4. Wow! You are a great example of how a person can actually do all these things without spending a fortune. Have you ever written an ebook of helpful hints or your story of how you were able to accomplish this life style? That would be about the only thing I could think of to add to how you are helping the environment, educate others as to how they can do the same. You have already done that with your family and with your blog, but maybe expand on it? If you came across a solar charging flashlight that charges your phone too at a yard sale, you could add that on, I have a flashlight that opens into 3 panels that can charge a cell phone. I keep an emergency radio/flashlight on my window sill that has a solar panel as well as a crank for cell phone charging, emergency reports and light source for power failures. I always take it when we travel. I splurged and bought my son a biolite stove for his birthday for his primitive camping, it uses any dry twigs or biomass for fuel to cook plus the fire runs a charger for your cell phone. He had a dangerous situation last year where he and a friend got lost on a winter hike and were out all night. They used survival techniques and were fine, no hypothermia or frostbite and when rescuers found them they were nearly back on their own and walked out with the rescuers, but their cell phones had died while they were trying to find a signal to call for aid. I like having some backup for my cell phone to charge in a power failure. A bit off topic but like I said, finding a small solar power charger for your cell phone cheap at a yard sale and using it would be a small benefit for the environment. But I think you are already an inspiration.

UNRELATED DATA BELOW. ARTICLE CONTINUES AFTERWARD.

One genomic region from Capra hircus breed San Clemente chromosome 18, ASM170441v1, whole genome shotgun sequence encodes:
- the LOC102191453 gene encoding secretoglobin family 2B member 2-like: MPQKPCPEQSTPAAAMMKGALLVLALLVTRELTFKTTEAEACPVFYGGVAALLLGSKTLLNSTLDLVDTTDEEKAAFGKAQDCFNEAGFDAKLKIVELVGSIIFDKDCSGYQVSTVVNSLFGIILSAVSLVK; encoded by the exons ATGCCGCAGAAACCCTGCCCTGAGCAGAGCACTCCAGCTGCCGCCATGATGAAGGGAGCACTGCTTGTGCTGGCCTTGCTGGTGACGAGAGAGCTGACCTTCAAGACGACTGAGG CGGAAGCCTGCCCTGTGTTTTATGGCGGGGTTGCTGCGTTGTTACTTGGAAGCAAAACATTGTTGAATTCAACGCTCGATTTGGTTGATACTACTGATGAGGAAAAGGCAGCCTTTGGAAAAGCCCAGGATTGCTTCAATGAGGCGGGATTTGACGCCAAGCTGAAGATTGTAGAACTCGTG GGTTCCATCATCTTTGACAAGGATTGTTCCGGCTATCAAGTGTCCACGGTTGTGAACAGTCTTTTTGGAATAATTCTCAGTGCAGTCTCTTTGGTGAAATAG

• Just want to offer a quick thought on solar charging devices. Having purchased a few of them, I’ve now decided that the better way to go is to get standard battery operated devices, but use rechargeable batteries, and get a solar charger. I don’t think it would work for cell phones, but for anything that takes standard batteries, it’s the way to go.

      The reason is that when you have to leave something like a radio or flashlight in the sun to recharge, the expanding and contracting caused by repeated sun exposure causes the internal circuitry to fail much quicker than it otherwise would… Ask me how I know… yes, I have a pile of dead solar lanterns, radios, flashlights etc that I still haven’t quite been able to bring myself to toss because they seemed like such a good idea at the time!


      • Cat, thank you I never thought of that. Too bad you had to learn the hard way. I have been looking less at solar chargers and more at a crank option as I only have one window and it’s east facing. I only have direct sunlight in the summer months until just shy of 2pm and earlier than that in winter.

        Could you find replacement parts for your lanterns? Maybe turn them into holders for candles? I don’t know what yours look like so I’m having trouble coming up with solutions for you.


        • Well… it might be possible to repair them… the one that really broke my heart was the camping lantern. But CatMan says it would require taking out the circuit board and testing each solder joint to see if it’s making a good connection (apparently that’s where they tend to fail) – in prior years he would have had it fixed in an hour or so, but because of his neck problems he can’t do that sort of work anymore, and I’m not exactly um… skilled in that area!


          • Could you hire someone? We have a company a few miles away that does that kind of work and due to cutbacks the employees are finding outside work to supplement their income by taking on little jobs like you have.